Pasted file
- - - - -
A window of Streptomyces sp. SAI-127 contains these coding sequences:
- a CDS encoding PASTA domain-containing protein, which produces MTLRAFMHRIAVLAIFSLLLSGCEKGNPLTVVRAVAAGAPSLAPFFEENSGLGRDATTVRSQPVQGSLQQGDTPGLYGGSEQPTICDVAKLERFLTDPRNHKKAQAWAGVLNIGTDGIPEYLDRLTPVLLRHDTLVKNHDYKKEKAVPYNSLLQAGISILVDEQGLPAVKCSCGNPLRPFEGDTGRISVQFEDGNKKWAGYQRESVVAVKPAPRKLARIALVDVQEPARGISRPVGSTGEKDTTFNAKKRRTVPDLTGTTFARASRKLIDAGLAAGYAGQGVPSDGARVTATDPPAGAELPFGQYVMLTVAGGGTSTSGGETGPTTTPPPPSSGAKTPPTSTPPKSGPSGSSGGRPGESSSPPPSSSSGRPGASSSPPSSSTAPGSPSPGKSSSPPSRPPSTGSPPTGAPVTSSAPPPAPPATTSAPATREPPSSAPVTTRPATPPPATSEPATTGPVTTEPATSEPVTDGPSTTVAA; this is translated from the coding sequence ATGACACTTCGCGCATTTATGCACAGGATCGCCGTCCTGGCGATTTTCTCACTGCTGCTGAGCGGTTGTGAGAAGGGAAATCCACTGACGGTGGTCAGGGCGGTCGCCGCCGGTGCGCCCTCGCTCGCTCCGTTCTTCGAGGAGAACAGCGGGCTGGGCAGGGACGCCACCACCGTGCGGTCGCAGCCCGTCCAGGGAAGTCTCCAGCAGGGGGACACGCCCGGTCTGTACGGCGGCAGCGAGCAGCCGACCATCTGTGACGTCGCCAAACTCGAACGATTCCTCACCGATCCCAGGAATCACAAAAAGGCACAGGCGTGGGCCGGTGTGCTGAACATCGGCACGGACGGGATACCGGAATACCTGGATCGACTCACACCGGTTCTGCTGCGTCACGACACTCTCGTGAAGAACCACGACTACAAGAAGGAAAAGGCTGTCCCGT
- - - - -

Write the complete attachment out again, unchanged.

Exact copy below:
A window of Streptomyces sp. SAI-127 contains these coding sequences:
- a CDS encoding PASTA domain-containing protein, which produces MTLRAFMHRIAVLAIFSLLLSGCEKGNPLTVVRAVAAGAPSLAPFFEENSGLGRDATTVRSQPVQGSLQQGDTPGLYGGSEQPTICDVAKLERFLTDPRNHKKAQAWAGVLNIGTDGIPEYLDRLTPVLLRHDTLVKNHDYKKEKAVPYNSLLQAGISILVDEQGLPAVKCSCGNPLRPFEGDTGRISVQFEDGNKKWAGYQRESVVAVKPAPRKLARIALVDVQEPARGISRPVGSTGEKDTTFNAKKRRTVPDLTGTTFARASRKLIDAGLAAGYAGQGVPSDGARVTATDPPAGAELPFGQYVMLTVAGGGTSTSGGETGPTTTPPPPSSGAKTPPTSTPPKSGPSGSSGGRPGESSSPPPSSSSGRPGASSSPPSSSTAPGSPSPGKSSSPPSRPPSTGSPPTGAPVTSSAPPPAPPATTSAPATREPPSSAPVTTRPATPPPATSEPATTGPVTTEPATSEPVTDGPSTTVAA; this is translated from the coding sequence ATGACACTTCGCGCATTTATGCACAGGATCGCCGTCCTGGCGATTTTCTCACTGCTGCTGAGCGGTTGTGAGAAGGGAAATCCACTGACGGTGGTCAGGGCGGTCGCCGCCGGTGCGCCCTCGCTCGCTCCGTTCTTCGAGGAGAACAGCGGGCTGGGCAGGGACGCCACCACCGTGCGGTCGCAGCCCGTCCAGGGAAGTCTCCAGCAGGGGGACACGCCCGGTCTGTACGGCGGCAGCGAGCAGCCGACCATCTGTGACGTCGCCAAACTCGAACGATTCCTCACCGATCCCAGGAATCACAAAAAGGCACAGGCGTGGGCCGGTGTGCTGAACATCGGCACGGACGGGATACCGGAATACCTGGATCGACTCACACCGGTTCTGCTGCGTCACGACACTCTCGTGAAGAACCACGACTACAAGAAGGAAAAGGCTGTCCCGT